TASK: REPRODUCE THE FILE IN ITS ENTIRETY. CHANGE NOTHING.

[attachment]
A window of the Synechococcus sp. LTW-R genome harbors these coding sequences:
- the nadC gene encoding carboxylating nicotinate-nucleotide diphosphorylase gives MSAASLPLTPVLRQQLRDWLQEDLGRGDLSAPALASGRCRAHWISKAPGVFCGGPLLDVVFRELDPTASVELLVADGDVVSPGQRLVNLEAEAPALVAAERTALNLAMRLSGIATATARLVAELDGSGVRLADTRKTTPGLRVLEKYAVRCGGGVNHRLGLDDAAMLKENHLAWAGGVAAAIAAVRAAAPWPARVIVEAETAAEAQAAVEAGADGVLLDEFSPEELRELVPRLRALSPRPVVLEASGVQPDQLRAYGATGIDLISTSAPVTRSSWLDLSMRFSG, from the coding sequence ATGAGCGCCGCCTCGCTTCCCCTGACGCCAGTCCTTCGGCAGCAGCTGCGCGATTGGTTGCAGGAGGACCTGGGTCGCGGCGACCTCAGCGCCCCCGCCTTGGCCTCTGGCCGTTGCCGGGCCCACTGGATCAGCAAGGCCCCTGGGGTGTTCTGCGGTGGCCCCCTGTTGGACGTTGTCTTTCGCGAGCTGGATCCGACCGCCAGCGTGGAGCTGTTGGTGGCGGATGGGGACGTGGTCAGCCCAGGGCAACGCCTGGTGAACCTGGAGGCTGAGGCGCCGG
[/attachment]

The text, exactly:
A window of the Synechococcus sp. LTW-R genome harbors these coding sequences:
- the nadC gene encoding carboxylating nicotinate-nucleotide diphosphorylase gives MSAASLPLTPVLRQQLRDWLQEDLGRGDLSAPALASGRCRAHWISKAPGVFCGGPLLDVVFRELDPTASVELLVADGDVVSPGQRLVNLEAEAPALVAAERTALNLAMRLSGIATATARLVAELDGSGVRLADTRKTTPGLRVLEKYAVRCGGGVNHRLGLDDAAMLKENHLAWAGGVAAAIAAVRAAAPWPARVIVEAETAAEAQAAVEAGADGVLLDEFSPEELRELVPRLRALSPRPVVLEASGVQPDQLRAYGATGIDLISTSAPVTRSSWLDLSMRFSG, from the coding sequence ATGAGCGCCGCCTCGCTTCCCCTGACGCCAGTCCTTCGGCAGCAGCTGCGCGATTGGTTGCAGGAGGACCTGGGTCGCGGCGACCTCAGCGCCCCCGCCTTGGCCTCTGGCCGTTGCCGGGCCCACTGGATCAGCAAGGCCCCTGGGGTGTTCTGCGGTGGCCCCCTGTTGGACGTTGTCTTTCGCGAGCTGGATCCGACCGCCAGCGTGGAGCTGTTGGTGGCGGATGGGGACGTGGTCAGCCCAGGGCAACGCCTGGTGAACCTGGAGGCTGAGGCGCCGG